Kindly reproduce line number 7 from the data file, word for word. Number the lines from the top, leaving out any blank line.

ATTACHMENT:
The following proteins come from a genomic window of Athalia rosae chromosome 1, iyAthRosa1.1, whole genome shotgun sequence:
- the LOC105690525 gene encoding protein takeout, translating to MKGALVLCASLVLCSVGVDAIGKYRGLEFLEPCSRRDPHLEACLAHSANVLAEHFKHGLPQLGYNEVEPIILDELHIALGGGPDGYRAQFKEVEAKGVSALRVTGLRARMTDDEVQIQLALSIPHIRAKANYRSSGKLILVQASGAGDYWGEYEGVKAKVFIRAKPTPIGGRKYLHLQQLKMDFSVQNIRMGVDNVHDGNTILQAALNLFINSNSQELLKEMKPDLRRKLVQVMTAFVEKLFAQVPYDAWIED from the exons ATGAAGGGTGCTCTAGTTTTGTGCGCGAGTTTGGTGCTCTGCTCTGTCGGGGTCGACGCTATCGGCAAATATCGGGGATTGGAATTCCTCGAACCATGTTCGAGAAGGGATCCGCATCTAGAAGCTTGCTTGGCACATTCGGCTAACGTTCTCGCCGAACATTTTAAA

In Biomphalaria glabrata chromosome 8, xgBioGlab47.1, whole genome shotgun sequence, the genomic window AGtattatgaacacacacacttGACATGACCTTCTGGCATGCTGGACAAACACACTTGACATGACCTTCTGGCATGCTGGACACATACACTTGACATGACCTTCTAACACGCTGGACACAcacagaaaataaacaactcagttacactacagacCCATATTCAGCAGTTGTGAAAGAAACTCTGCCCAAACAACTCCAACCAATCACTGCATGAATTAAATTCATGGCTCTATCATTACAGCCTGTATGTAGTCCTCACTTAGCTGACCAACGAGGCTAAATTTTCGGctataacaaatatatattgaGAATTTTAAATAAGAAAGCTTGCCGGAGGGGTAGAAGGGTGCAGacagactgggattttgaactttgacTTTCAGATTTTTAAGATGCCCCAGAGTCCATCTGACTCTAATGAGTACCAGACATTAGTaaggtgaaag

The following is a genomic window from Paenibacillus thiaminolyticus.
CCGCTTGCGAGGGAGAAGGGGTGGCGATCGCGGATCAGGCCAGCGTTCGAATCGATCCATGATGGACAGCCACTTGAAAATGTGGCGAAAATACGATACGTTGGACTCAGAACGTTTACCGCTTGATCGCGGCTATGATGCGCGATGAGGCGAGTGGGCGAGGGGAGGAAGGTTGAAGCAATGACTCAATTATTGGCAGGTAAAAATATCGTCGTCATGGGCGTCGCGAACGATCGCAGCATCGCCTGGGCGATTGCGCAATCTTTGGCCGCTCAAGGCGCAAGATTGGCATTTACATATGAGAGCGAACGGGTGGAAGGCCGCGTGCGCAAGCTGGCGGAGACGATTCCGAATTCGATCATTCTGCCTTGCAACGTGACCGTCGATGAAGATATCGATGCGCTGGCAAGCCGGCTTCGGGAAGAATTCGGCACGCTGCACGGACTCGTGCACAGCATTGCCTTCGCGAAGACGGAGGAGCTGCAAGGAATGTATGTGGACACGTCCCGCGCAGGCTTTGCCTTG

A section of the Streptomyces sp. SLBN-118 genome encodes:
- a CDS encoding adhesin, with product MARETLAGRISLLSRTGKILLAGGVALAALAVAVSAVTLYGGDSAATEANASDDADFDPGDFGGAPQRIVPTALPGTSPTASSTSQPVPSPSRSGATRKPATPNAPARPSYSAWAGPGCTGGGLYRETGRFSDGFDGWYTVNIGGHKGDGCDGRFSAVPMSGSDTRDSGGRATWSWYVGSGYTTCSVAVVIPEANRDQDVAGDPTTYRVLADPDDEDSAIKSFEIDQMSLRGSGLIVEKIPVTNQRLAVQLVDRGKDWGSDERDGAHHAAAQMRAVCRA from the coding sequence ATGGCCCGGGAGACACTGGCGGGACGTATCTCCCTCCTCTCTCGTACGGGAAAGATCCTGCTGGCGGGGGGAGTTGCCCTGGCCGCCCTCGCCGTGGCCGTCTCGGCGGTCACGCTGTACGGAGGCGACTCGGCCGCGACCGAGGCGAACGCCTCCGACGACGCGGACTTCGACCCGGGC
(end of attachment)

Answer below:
- a CDS encoding adhesin, with product MARETLAGRISLLSRTGKILLAGGVALAALAVAVSAVTLYGGDSAATEANASDDADFDPGDFGGAPQRIVPTALPGTSPTASSTSQPVPSPSRSGATRKPATPNAPARPSYSAWAGPGCTGGGLYRETGRFSDGFDGWYTVNIGGHKGDGCDGRFSAVPMSGSDTRDSGGRATWSWYVGSGYTTCSVAVVIPEANRDQDVAGDPTTYRVLADPDDEDSAIKSFEIDQMSLRGSGLIVEKIPVTNQRLAVQLVDRGKDWGSDERDGAHHAAAQMRAVCRA from the coding sequence ATGGCCCGGGAGACACTGGCGGGACGTATCTCCCTCCTCTCTCGTACGGGAAAGATCCTGCTGGCGGGGGGAGTTGCCCTGGCCGCCCTCGCCGTGGCCGTCTCGGCGGTCACGCTGTACGGAGGCGACTCGGCCGCGACCGAGGCGAACGCCTCCGACGACGCGGACTTCGACCCGGGC